Subscribe Pasadena Will Allow Vaccinated People to Go Without Masks in Most Settings Starting on Tuesday faithfernandez More » ShareTweetShare on Google+Pin on PinterestSend with WhatsApp,Virtual Schools PasadenaHomes Solve Community/Gov/Pub SafetyCitizen Service CenterPASADENA EVENTS & ACTIVITIES CALENDARClick here for Movie Showtimes First Heatwave Expected Next Week Pasadena’s ‘626 Day’ Aims to Celebrate City, Boost Local Economy Your email address will not be published. Required fields are marked * Name (required) Mail (required) (not be published) Website Top of the News Home of the Week: Unique Pasadena Home Located on Madeline Drive, Pasadena HerbeautyGet Rid Of Unwanted Body Fat By Eating The Right FoodsHerbeautyHerbeautyHerbeautyWant To Seriously Cut On Sugar? You Need To Know A Few TricksHerbeautyHerbeautyHerbeautyYou’ll Want To Get Married Twice Or Even More Just To Put Them OnHerbeautyHerbeautyHerbeauty9 Of The Best Metabolism-Boosting Foods For Weight LossHerbeautyHerbeautyHerbeauty9 Of The Best Family Friendly Dog BreedsHerbeautyHerbeautyHerbeauty7 Most Startling Movie Moments We Didn’t Realize Were InsensitiveHerbeautyHerbeauty Cover Story One-Day Lacrosse Academy Welcomes All Players From STAFF REPORTS Published on Thursday, November 10, 2016 | 11:39 am Click to enlargeTribe Lacrosse, a local nonprofit lacrosse league, is hosting their Lax Academy for players of all skill levels on Sunday, November 20.Lax Academy is the perfect chance to get acquainted with the game or brush up on your skills. Coaches will have activities for players of all experience levels. In addition to Tribe Lacrosse coaches the event will feature coaches – Kyle Mendelson, the Head Coach, Brentwood School, Tribe Director of Coaching, Jared Little, Head Coach, St. Francis High School and Emily Mukai Asst. Coach, Whittier College, Former Head Coach, Los Alamitos High School.Lax Academy is free to all Tribe Fall Ball players. Walk up cost is $25 per player. The schedule is as follows:Lil Laxers (K-3): 12:15 – 1:15pmGirls (ES, MS, HS): 12:15 – 1:45pmBoys (U9, U11, U13): 1:15 – 3:00pmBoys (U15, HS): 2:00 – 4:00pmLax Academy 2016 will take place at St. Francis High School at 200 Foothill Boulevard in La Canada. Friedman Field is located on the lower campus down Foothill Boulevard. Additional parking is available in the upper campus parking lot.To learn more, visit http://tribelacrosse.org/ or call (530) 988-TLAX. Get our daily Pasadena newspaper in your email box. Free.Get all the latest Pasadena news, more than 10 fresh stories daily, 7 days a week at 7 a.m. More Cool Stuff Make a comment Community News 11 recommended0 commentsShareShareTweetSharePin it Business News EVENTS & ENTERTAINMENT | FOOD & DRINK | THE ARTS | REAL ESTATE | HOME & GARDEN | WELLNESS | SOCIAL SCENE | GETAWAYS | PARENTS & KIDS Community News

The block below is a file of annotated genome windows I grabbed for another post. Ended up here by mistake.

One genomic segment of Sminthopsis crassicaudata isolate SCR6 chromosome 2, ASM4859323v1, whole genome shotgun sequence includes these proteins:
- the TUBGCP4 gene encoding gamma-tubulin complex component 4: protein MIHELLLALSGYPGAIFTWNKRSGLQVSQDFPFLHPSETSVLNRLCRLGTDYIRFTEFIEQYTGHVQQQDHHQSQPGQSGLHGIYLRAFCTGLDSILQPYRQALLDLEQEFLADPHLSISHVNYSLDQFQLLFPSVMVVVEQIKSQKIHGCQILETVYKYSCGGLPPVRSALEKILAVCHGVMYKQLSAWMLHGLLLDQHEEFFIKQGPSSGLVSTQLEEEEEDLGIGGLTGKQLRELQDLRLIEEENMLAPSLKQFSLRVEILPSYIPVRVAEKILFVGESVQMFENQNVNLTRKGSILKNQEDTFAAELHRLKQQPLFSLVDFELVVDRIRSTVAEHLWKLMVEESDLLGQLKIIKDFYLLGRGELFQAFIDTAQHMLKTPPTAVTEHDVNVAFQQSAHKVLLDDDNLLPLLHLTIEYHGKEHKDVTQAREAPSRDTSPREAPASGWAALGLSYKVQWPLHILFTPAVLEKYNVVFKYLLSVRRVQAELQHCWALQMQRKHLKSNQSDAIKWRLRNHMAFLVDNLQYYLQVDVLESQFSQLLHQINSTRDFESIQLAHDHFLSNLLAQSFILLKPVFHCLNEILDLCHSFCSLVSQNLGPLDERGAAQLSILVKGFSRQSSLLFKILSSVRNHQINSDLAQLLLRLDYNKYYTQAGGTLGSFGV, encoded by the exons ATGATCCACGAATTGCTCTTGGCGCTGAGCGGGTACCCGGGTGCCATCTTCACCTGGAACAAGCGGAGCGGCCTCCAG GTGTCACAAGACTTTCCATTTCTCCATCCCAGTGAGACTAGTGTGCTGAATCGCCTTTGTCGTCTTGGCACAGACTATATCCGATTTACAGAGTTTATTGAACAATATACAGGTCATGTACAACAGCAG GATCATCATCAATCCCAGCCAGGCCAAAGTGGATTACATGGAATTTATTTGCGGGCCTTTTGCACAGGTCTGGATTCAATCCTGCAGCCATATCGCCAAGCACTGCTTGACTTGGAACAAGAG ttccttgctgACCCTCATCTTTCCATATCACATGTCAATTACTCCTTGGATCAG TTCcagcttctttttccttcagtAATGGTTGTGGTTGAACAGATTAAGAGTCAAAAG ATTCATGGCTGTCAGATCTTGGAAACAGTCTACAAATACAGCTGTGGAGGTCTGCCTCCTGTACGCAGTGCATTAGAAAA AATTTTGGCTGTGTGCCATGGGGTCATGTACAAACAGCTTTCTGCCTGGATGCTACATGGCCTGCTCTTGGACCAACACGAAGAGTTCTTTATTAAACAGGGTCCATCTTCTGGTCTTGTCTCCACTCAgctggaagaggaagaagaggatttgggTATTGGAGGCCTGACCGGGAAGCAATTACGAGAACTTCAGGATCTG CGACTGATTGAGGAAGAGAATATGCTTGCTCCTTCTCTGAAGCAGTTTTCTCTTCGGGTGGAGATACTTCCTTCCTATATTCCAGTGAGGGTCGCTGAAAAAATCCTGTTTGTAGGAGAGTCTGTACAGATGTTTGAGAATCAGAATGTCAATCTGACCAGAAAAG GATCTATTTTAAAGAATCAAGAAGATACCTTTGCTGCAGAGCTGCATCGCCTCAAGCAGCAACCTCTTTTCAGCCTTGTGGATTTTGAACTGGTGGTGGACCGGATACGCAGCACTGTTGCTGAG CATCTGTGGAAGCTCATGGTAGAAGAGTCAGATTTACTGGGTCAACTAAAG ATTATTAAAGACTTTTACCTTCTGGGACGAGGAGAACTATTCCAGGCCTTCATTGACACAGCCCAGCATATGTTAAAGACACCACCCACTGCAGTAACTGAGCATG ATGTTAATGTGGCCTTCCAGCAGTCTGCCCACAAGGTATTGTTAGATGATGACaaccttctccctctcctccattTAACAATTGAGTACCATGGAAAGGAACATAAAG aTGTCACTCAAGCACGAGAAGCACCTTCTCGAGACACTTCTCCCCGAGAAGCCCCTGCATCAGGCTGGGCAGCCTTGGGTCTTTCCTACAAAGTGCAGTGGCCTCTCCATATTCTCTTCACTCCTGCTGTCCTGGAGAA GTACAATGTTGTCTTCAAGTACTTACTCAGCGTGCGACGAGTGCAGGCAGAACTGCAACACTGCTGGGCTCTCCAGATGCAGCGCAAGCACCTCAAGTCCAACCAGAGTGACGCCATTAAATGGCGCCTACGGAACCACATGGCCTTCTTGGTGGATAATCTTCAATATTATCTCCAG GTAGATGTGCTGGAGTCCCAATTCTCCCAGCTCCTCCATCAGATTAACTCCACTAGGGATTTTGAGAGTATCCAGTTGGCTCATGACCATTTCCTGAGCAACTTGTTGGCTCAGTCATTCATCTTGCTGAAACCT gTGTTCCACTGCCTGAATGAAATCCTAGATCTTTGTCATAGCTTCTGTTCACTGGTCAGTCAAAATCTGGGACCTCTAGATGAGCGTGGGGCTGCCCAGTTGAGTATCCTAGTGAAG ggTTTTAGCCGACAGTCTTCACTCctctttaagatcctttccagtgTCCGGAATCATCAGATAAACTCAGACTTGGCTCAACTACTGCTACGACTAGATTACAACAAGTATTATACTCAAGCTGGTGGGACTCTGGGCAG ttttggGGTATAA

Courtesy of Aidan Cook Residents of Hall of the Year Carroll Hall attended the Kelly Cares 5K in the fall semester 2020.Even though they lie on the furthest edges of the campus, the residents of Far Quad and East Quad won big this year in the Hall Council Presidents (HPC) Hall of the Year contest. For the 2019-2020 year, Carroll Hall won Hall of the Year, Dunne Hall won Men’s Hall of the Year and Flaherty Hall won Women’s Hall of the Year. Carroll Hall was built in 1906 before becoming a residence hall in 1967. The hall puts on a number of events every year including lake cleanup brigades and group workouts where they partner with other dorms, in addition to hosting their signature events: the Lakeside Music Festival and Carroll Christmas. Carroll’s hall president, senior Aidan Cook said these events were more successful than ever. “This year, the goal we set our eyes on was winning Hall of the Year. We wanted to show campus that our size and location were something to envy, not pity,” Cook said. Additionally, the dorm hosted guest speakers events alongside their Men’s Group discussion sessions. The dorm displayed impressive participation in GreeNDot training and won the highest Dorm Based Athletic Attendance Contest, both key components to the HPC’s point-scoring in the contest. They also had the most residents participate in the Kelly Cares 5K. Cook said the long walk to Carroll brings the residents together. “During this return journey,” he said. “We physically distance ourselves from the stresses of campus and classes and come together again in a home where we know, with no exaggeration, every other resident’s name and interests and story. Because of this, we can readily support each other and band together to achieve goals we collectively share.”Cook thanked the HPC and other dorm leaders.“Whether we collaborated with their dorms, sought advice from them in trying to plan new programming or built new friendships with them, these other campus leaders were always there for us to turn to,” he said. Carroll Hall rector Eric Styles said Cook and vice president, senior Jacob Stellon played a huge role in this year’s award, who collectively came up with the Carroll Kitchen food sales initiative. “This is my fourth year as rector, which means the current seniors started with me,” Styles said. “That makes them special to me. I know them really well and have asked much from them, and they delivered. We also had a higher number of seniors elect to remain on campus. It helps to keep the community more mature. They are looking toward their future, and the younger residents see that.” Both Stellon and Cook praised the participation of Carroll residents. “Our community was especially successful this year for a long list of reasons,” Stellon said. “But it all comes back to the fact that we, all 100 of us, worked hard to make it this way.”Built in 2016, the Flaherty bears have resided on East Quad for four years.“In my opinion, Flaherty Hall is so special because of the identity that we have acquired over the past four years,” Flaherty’s president, senior Catherine Dieckman said. “We are no longer being confused with Farley, nor are we considered just a boujeer form of Pangborn. Over the past four years, we have become a dorm that is home to fierce, strong, compassionate women.” Flaherty works each year with Beacon Children’s Hospital to fundraise for monetary and supply drives in addition to holding a DVD collection. They also have established a textbook exchange program, support the Boys and Girls Club of South Bend and the Center for the Homeless and boasted a percentage increase of GreeNDot participation from 19% to 28%. According to Dieckman, some of Flaherty’s most beloved traditions include their signature events such as Project Pumpkin Pie, an event in November where Flaherty’s residents bake 80 pies for the South Bend Center for the Homeless. “This is one of our favorite service events of the year, and we continued this tradition from when the Pangborn community moved into Flaherty,” Dieckman said.The hall also fosters an internal community through their weekly food services, Bearly Baked on Monday nights and Fronana on Thursday nights. Additionally, the hall hosts a barbecue called BearBQs in the fall and spring. “Our hall government makes all of the food, and our girls love it,” Dieckman said. In their presentation to HPC, Dieckman said she and her vice presidents focused on the improvement of their signature events, their work with Beacon Children’s Hospital and the diverse events they held with other dorms. Dieckman also created a one-second-a-day video showcasing the community and work of the residents of Flaherty Hall during her term, which was presented to HPC.“Even though Flaherty Formal, Honey Week — our spirit week — and Flaherty Females Weekend did not occur this year due to the shortening of the spring semester on campus, our Bears still prioritized making memories in the small ways,” Dieckman said. The Men’s Hall of the Year, Dunne Hall, was built in 2016, on East Quad alongside Flaherty Hall. The Sentinels’ signature events include the DunneDance Film Festival — which was held over Zoom this year — and the Dunne Funne Runne. The dorm began a number of new initiatives this year including a parent’s weekend and a mentorship program for its first year residents. The Sentinel president, senior George Lyman said his favorite tradition is the dorm’s annual Jimmy Dunne feast week. “We started out the week with the whole dorm having a steak dinner at South Dining Hall on Sunday night,” he said. “For the rest of the week, we had a bowling night, a Spikeball tournament, a chicken McNugget eating contest and an informal formal at Jays Lounge. That week really brought us together as a hall and helped strengthen our community.” Lyman said the dorm’s presentation focused on improvement. “We wanted to show how much the hall community had grown in one year,” he said. “We talked about all the events that had been started in Dunne this year, like parents’ weekend, weekly service trips to Saint Adalbert’s and more and then talked about how we built on events already created.” Lyman said the dorm’s leadership saw over 100 people attend some hall councils, and he thanked Dunne’s rector Fr. Matthew Kuczora. “This is his last year as our rector, and it is clear to everyone who has lived in Dunne he is truly a special person and deserves some recognition,” he said. “We are going to miss him a lot next year, but the foundations he set up for Dunne will live on.”Tags: Carroll Hall, dunne hall, flaherty hall, Hall of the year, HPC, Men’s Hall of the Year, Women’s Hall of the Year